Common Chemical Causes Genital Deformation?

Phthalates found in many consumer goods could be linked to genital abnormalities

More and more baby boys are being born with deformed genitals.  A chemical found in your perfumes, nail polish and plastics could be the cause of this birth defect.

Dr. Howard Snyder, a surgeon at the Children’s Hospital of Philadelphia, said he and his colleagues repair the genitalia of about 300 baby boys per year.  This is twice as much as when he first started his practice 30 years ago.

Snyder is mainly concerned with a defect called hypospadias. Hypospadias is when the male organs do not develop completely, causing the urethra to exit the underside of the penis.  It can take several operations to reverse. 

When in the womb, Snyder suspects some of the boys may have been affected by phthalates, which may disrupt hormones that develop sex organs in the fetus.  Phthalates are found in many consumer products, such as plastics, perfumes, deodorants, shower curtains, and nail polish.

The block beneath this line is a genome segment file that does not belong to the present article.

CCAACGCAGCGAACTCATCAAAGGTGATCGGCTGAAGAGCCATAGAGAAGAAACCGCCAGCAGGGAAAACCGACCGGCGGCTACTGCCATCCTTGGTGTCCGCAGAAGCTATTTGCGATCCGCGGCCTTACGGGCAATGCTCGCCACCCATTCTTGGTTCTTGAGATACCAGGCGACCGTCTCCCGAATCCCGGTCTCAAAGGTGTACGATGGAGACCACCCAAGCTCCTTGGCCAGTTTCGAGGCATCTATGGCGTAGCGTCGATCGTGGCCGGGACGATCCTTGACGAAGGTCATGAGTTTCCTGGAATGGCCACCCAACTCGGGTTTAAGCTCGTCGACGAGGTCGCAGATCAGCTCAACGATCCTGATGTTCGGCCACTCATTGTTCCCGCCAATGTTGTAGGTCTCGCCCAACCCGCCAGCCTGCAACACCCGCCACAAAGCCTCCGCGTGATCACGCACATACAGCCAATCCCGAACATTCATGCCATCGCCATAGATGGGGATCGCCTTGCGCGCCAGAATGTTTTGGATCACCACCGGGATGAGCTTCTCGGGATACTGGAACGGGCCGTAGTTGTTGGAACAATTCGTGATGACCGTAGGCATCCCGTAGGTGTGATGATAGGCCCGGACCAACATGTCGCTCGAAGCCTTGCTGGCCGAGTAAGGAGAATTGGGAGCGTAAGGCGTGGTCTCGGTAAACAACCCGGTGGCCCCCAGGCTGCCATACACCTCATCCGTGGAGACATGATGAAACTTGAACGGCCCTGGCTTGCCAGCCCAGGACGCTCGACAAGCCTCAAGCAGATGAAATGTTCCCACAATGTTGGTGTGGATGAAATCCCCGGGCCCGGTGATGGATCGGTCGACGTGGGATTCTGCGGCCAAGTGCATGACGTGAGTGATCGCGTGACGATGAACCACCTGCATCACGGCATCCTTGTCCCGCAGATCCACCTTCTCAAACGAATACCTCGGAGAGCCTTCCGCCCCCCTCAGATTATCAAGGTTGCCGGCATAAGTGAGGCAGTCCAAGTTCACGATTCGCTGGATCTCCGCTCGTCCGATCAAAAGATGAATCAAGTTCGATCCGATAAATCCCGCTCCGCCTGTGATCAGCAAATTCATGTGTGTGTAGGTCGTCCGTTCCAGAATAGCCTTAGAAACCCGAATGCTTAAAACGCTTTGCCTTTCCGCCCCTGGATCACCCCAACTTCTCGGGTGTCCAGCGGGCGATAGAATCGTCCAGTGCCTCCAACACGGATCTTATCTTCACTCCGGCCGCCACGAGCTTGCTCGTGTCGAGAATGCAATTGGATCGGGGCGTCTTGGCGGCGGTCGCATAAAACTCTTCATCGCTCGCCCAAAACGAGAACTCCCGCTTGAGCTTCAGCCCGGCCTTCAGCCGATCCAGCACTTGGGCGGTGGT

In lab rats and mice, doses of phthalates, which are similar to the amount humans are exposed to from the environment, caused genitalia deformation and feminized male animals.  A study from the University of Rochester, also linked the chemical to the deformations.

Phthalates are banned in Europe from nail polish and children’s toys.  But, the U.S. Environmental Protection Agency is waiting on results from a National Research Council study to assess the toxicity of the chemical.

Right now, there is no direct link between phthalates and the defect, but the increase in cases and the findings effects in animals has doctors worried.

The American Chemistry Council, however, says the animal data may not apply to humans.

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